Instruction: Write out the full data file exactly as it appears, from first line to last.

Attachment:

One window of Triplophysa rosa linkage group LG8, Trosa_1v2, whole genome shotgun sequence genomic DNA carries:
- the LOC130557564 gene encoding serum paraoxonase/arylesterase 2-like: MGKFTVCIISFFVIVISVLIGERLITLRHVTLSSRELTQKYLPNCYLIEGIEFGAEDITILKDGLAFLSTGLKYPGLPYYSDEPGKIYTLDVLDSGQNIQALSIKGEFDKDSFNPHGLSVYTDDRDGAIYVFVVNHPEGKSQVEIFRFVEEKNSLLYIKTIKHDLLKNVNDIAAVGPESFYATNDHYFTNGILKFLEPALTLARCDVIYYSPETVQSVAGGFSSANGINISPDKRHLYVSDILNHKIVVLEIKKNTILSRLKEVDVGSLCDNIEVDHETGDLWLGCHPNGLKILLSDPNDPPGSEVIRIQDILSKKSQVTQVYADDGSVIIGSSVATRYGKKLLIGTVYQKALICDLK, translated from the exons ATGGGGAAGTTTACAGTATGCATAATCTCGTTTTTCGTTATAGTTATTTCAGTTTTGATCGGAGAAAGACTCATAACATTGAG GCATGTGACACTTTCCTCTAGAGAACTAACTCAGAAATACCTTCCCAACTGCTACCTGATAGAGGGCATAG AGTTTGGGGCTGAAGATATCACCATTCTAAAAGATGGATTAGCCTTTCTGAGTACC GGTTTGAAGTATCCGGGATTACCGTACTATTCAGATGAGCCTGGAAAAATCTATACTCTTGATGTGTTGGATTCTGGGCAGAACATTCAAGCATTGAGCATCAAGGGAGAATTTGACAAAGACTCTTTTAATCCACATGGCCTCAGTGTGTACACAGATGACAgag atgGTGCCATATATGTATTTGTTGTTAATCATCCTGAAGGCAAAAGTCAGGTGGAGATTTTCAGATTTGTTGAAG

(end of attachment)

One window of Triplophysa rosa linkage group LG8, Trosa_1v2, whole genome shotgun sequence genomic DNA carries:
- the LOC130557564 gene encoding serum paraoxonase/arylesterase 2-like: MGKFTVCIISFFVIVISVLIGERLITLRHVTLSSRELTQKYLPNCYLIEGIEFGAEDITILKDGLAFLSTGLKYPGLPYYSDEPGKIYTLDVLDSGQNIQALSIKGEFDKDSFNPHGLSVYTDDRDGAIYVFVVNHPEGKSQVEIFRFVEEKNSLLYIKTIKHDLLKNVNDIAAVGPESFYATNDHYFTNGILKFLEPALTLARCDVIYYSPETVQSVAGGFSSANGINISPDKRHLYVSDILNHKIVVLEIKKNTILSRLKEVDVGSLCDNIEVDHETGDLWLGCHPNGLKILLSDPNDPPGSEVIRIQDILSKKSQVTQVYADDGSVIIGSSVATRYGKKLLIGTVYQKALICDLK, translated from the exons ATGGGGAAGTTTACAGTATGCATAATCTCGTTTTTCGTTATAGTTATTTCAGTTTTGATCGGAGAAAGACTCATAACATTGAG GCATGTGACACTTTCCTCTAGAGAACTAACTCAGAAATACCTTCCCAACTGCTACCTGATAGAGGGCATAG AGTTTGGGGCTGAAGATATCACCATTCTAAAAGATGGATTAGCCTTTCTGAGTACC GGTTTGAAGTATCCGGGATTACCGTACTATTCAGATGAGCCTGGAAAAATCTATACTCTTGATGTGTTGGATTCTGGGCAGAACATTCAAGCATTGAGCATCAAGGGAGAATTTGACAAAGACTCTTTTAATCCACATGGCCTCAGTGTGTACACAGATGACAgag atgGTGCCATATATGTATTTGTTGTTAATCATCCTGAAGGCAAAAGTCAGGTGGAGATTTTCAGATTTGTTGAAG